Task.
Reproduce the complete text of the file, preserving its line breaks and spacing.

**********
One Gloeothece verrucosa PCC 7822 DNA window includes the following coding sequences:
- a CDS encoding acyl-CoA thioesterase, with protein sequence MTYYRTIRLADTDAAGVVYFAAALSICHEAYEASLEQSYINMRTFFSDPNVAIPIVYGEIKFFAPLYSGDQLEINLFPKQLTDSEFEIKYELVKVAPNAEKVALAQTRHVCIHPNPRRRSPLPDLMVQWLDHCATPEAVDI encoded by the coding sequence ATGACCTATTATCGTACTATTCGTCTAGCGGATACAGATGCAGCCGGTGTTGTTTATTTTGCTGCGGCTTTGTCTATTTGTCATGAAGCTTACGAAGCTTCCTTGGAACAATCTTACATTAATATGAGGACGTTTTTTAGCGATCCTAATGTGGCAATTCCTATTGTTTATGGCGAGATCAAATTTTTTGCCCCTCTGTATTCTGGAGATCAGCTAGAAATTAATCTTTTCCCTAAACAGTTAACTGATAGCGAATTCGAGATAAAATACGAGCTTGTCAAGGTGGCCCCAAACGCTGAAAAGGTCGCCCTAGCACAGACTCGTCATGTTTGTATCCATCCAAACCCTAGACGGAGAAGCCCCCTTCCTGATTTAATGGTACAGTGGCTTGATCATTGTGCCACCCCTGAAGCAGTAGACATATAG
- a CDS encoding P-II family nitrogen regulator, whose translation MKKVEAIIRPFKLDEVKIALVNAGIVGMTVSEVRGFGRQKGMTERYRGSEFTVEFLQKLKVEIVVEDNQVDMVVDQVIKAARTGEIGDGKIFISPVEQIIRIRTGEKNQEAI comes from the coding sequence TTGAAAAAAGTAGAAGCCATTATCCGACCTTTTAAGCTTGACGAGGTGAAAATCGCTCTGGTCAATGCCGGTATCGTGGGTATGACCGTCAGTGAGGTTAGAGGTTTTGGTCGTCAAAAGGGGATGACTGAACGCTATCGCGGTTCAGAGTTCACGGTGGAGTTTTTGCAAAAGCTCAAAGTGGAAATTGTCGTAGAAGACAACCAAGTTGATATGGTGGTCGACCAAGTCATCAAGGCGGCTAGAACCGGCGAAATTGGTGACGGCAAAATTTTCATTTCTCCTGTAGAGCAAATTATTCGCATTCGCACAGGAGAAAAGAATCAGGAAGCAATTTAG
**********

One Gloeothece verrucosa PCC 7822 DNA window includes the following coding sequences:
- a CDS encoding acyl-CoA thioesterase, with protein sequence MTYYRTIRLADTDAAGVVYFAAALSICHEAYEASLEQSYINMRTFFSDPNVAIPIVYGEIKFFAPLYSGDQLEINLFPKQLTDSEFEIKYELVKVAPNAEKVALAQTRHVCIHPNPRRRSPLPDLMVQWLDHCATPEAVDI encoded by the coding sequence ATGACCTATTATCGTACTATTCGTCTAGCGGATACAGATGCAGCCGGTGTTGTTTATTTTGCTGCGGCTTTGTCTATTTGTCATGAAGCTTACGAAGCTTCCTTGGAACAATCTTACATTAATATGAGGACGTTTTTTAGCGATCCTAATGTGGCAATTCCTATTGTTTATGGCGAGATCAAATTTTTTGCCCCTCTGTATTCTGGAGATCAGCTAGAAATTAATCTTTTCCCTAAACAGTTAACTGATAGCGAATTCGAGATAAAATACGAGCTTGTCAAGGTGGCCCCAAACGCTGAAAAGGTCGCCCTAGCACAGACTCGTCATGTTTGTATCCATCCAAACCCTAGACGGAGAAGCCCCCTTCCTGATTTAATGGTACAGTGGCTTGATCATTGTGCCACCCCTGAAGCAGTAGACATATAG
- a CDS encoding P-II family nitrogen regulator, whose translation MKKVEAIIRPFKLDEVKIALVNAGIVGMTVSEVRGFGRQKGMTERYRGSEFTVEFLQKLKVEIVVEDNQVDMVVDQVIKAARTGEIGDGKIFISPVEQIIRIRTGEKNQEAI comes from the coding sequence TTGAAAAAAGTAGAAGCCATTATCCGACCTTTTAAGCTTGACGAGGTGAAAATCGCTCTGGTCAATGCCGGTATCGTGGGTATGACCGTCAGTGAGGTTAGAGGTTTTGGTCGTCAAAAGGGGATGACTGAACGCTATCGCGGTTCAGAGTTCACGGTGGAGTTTTTGCAAAAGCTCAAAGTGGAAATTGTCGTAGAAGACAACCAAGTTGATATGGTGGTCGACCAAGTCATCAAGGCGGCTAGAACCGGCGAAATTGGTGACGGCAAAATTTTCATTTCTCCTGTAGAGCAAATTATTCGCATTCGCACAGGAGAAAAGAATCAGGAAGCAATTTAG